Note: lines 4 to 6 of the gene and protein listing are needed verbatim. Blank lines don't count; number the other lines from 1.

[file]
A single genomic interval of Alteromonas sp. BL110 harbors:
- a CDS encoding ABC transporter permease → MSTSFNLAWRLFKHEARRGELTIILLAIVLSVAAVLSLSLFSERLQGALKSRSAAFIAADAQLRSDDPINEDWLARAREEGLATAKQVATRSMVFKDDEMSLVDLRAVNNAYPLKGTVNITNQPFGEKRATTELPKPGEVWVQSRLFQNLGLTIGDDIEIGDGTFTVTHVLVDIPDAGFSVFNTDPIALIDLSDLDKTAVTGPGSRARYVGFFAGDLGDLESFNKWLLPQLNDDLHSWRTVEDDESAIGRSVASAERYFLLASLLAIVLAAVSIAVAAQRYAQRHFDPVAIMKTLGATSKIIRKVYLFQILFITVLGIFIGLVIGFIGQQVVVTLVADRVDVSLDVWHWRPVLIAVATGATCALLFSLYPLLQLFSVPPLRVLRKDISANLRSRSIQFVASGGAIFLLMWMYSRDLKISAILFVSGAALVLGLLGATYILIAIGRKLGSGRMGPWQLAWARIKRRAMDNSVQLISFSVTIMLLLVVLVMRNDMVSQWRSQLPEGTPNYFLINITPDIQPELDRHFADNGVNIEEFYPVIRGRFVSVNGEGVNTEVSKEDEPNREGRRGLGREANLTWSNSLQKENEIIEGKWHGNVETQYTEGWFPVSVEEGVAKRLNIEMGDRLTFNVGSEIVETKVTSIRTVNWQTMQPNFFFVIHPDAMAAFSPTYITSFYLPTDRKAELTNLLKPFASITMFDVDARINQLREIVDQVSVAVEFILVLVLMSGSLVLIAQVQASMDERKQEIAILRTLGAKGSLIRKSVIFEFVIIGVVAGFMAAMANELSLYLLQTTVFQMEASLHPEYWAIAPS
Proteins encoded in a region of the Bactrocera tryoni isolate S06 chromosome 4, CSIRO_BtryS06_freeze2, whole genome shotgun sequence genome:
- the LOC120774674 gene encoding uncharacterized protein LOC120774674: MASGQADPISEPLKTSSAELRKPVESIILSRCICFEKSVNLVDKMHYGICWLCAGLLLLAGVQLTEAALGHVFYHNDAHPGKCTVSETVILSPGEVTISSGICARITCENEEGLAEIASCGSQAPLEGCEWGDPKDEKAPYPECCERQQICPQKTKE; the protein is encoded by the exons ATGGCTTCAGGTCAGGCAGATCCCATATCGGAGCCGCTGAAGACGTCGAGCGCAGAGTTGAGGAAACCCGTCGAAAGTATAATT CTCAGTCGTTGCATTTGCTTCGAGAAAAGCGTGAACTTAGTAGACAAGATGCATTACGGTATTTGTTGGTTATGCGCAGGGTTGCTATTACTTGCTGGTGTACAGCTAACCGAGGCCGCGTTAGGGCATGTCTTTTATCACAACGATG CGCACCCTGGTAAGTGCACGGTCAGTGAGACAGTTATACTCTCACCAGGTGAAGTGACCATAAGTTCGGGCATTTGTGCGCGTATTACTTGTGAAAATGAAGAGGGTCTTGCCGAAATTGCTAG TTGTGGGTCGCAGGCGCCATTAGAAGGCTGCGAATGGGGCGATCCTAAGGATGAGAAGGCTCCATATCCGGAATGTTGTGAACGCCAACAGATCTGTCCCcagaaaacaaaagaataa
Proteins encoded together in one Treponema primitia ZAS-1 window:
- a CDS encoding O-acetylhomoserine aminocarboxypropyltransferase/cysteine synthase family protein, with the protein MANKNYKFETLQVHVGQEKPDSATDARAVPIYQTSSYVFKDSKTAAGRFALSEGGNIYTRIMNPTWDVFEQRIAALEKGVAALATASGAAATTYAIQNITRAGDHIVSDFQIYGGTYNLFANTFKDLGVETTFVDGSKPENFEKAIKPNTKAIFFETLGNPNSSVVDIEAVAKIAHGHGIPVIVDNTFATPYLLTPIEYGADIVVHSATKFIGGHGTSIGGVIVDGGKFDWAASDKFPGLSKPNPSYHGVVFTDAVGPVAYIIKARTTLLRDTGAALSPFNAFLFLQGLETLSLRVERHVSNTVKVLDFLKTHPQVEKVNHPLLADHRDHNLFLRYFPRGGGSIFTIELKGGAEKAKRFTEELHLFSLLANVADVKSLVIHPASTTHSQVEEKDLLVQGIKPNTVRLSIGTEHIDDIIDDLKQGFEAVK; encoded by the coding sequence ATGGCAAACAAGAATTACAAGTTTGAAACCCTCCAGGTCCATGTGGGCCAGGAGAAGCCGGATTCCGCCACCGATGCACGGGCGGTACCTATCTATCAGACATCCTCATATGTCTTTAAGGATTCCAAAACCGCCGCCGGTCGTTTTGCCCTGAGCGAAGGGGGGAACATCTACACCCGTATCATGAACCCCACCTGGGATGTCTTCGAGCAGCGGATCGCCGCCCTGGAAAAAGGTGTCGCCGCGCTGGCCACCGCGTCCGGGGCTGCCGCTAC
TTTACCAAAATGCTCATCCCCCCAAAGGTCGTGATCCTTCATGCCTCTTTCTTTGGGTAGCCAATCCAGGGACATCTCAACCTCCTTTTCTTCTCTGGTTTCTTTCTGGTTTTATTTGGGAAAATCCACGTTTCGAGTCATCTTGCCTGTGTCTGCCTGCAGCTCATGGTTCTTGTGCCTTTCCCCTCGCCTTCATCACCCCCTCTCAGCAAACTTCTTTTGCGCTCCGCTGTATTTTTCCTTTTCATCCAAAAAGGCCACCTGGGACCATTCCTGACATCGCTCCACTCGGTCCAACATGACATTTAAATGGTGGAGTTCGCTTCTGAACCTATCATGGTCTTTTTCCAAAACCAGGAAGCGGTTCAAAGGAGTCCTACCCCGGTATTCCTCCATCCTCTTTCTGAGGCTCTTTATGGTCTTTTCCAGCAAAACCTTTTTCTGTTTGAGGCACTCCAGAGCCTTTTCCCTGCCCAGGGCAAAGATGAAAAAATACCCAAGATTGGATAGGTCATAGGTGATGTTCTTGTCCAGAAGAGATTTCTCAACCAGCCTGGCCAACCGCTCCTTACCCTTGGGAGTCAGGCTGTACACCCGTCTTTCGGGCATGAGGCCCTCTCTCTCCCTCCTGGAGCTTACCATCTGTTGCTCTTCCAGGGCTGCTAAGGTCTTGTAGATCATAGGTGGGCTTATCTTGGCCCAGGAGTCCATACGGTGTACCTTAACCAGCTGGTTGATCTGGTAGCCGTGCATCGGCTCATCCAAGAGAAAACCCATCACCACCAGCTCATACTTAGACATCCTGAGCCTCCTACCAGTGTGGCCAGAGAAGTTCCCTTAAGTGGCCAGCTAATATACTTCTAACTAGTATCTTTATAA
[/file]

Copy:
- the LOC120774674 gene encoding uncharacterized protein LOC120774674: MASGQADPISEPLKTSSAELRKPVESIILSRCICFEKSVNLVDKMHYGICWLCAGLLLLAGVQLTEAALGHVFYHNDAHPGKCTVSETVILSPGEVTISSGICARITCENEEGLAEIASCGSQAPLEGCEWGDPKDEKAPYPECCERQQICPQKTKE; the protein is encoded by the exons ATGGCTTCAGGTCAGGCAGATCCCATATCGGAGCCGCTGAAGACGTCGAGCGCAGAGTTGAGGAAACCCGTCGAAAGTATAATT CTCAGTCGTTGCATTTGCTTCGAGAAAAGCGTGAACTTAGTAGACAAGATGCATTACGGTATTTGTTGGTTATGCGCAGGGTTGCTATTACTTGCTGGTGTACAGCTAACCGAGGCCGCGTTAGGGCATGTCTTTTATCACAACGATG CGCACCCTGGTAAGTGCACGGTCAGTGAGACAGTTATACTCTCACCAGGTGAAGTGACCATAAGTTCGGGCATTTGTGCGCGTATTACTTGTGAAAATGAAGAGGGTCTTGCCGAAATTGCTAG TTGTGGGTCGCAGGCGCCATTAGAAGGCTGCGAATGGGGCGATCCTAAGGATGAGAAGGCTCCATATCCGGAATGTTGTGAACGCCAACAGATCTGTCCCcagaaaacaaaagaataa
Proteins encoded together in one Treponema primitia ZAS-1 window:
- a CDS encoding O-acetylhomoserine aminocarboxypropyltransferase/cysteine synthase family protein, with the protein MANKNYKFETLQVHVGQEKPDSATDARAVPIYQTSSYVFKDSKTAAGRFALSEGGNIYTRIMNPTWDVFEQRIAALEKGVAALATASGAAATTYAIQNITRAGDHIVSDFQIYGGTYNLFANTFKDLGVETTFVDGSKPENFEKAIKPNTKAIFFETLGNPNSSVVDIEAVAKIAHGHGIPVIVDNTFATPYLLTPIEYGADIVVHSATKFIGGHGTSIGGVIVDGGKFDWAASDKFPGLSKPNPSYHGVVFTDAVGPVAYIIKARTTLLRDTGAALSPFNAFLFLQGLETLSLRVERHVSNTVKVLDFLKTHPQVEKVNHPLLADHRDHNLFLRYFPRGGGSIFTIELKGGAEKAKRFTEELHLFSLLANVADVKSLVIHPASTTHSQVEEKDLLVQGIKPNTVRLSIGTEHIDDIIDDLKQGFEAVK; encoded by the coding sequence ATGGCAAACAAGAATTACAAGTTTGAAACCCTCCAGGTCCATGTGGGCCAGGAGAAGCCGGATTCCGCCACCGATGCACGGGCGGTACCTATCTATCAGACATCCTCATATGTCTTTAAGGATTCCAAAACCGCCGCCGGTCGTTTTGCCCTGAGCGAAGGGGGGAACATCTACACCCGTATCATGAACCCCACCTGGGATGTCTTCGAGCAGCGGATCGCCGCCCTGGAAAAAGGTGTCGCCGCGCTGGCCACCGCGTCCGGGGCTGCCGCTAC